The Principles of Mathematics
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2 Bertrand Russell
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1:The so-called Pythagoreans, who were the first to take up mathematics, not only advanced this subject, but saturated with it, they fancied that the principles of mathematics were the principles of all things. ~ Aristotle
2:The fact that all Mathematics is Symbolic Logic is one of the greatest discoveries of our age; and when this fact has been established, the remainder of the principles of mathematics consists of the analysis of Symbolic Logic itself. ~ Bertrand Russell
3:The fact that all Mathematics is Symbolic Logic is one of the greatest discoveries of our age; and when this fact has been established, the remainder of the principles of mathematics consists in the analysis of Symbolic Logic itself. ~ Bertrand Russell, Principles of Mathematics (1903), Ch. I: Definition of Pure Mathematics, p. 5.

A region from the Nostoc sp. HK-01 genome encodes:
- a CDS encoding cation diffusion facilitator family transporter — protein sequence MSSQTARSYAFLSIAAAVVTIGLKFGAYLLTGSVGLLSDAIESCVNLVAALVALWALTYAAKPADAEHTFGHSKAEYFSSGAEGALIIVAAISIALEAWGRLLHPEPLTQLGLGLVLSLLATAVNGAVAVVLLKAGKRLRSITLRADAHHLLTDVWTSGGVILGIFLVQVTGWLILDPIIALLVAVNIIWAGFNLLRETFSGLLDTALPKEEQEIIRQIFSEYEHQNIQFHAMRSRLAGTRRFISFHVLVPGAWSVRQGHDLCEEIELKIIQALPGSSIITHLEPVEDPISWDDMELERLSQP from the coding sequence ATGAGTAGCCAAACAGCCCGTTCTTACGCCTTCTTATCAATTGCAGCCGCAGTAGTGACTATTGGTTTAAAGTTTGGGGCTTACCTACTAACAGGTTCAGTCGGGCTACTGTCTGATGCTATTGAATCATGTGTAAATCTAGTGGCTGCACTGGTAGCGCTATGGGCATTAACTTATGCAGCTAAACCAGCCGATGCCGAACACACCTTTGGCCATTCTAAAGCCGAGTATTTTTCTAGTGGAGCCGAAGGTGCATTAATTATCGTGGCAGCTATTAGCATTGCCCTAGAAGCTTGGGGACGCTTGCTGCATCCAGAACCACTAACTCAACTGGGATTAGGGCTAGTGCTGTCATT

4:Pure mathematics consists entirely of assertions to the effect that, if such and such a proposition is true of anything, then such and such another proposition is true of that thing. It is essential not to discuss whether the first proposition is really true, and not to mention what the anything is, of which it is supposed to be true … If our hypothesis is about anything, and not about some one or more particular things, then our deductions constitute mathematics. Thus mathematics may be defined as the subject in which we never know what we are talking about, nor whether what we are saying is true. People who have been puzzled by the beginnings of mathematics will, I hope, find comfort in this definition, and will probably agree that it is accurate. ~ Bertrand Russell, Recent Work on the Principles of Mathematics, published in International Monthly, vol. 4 (1901).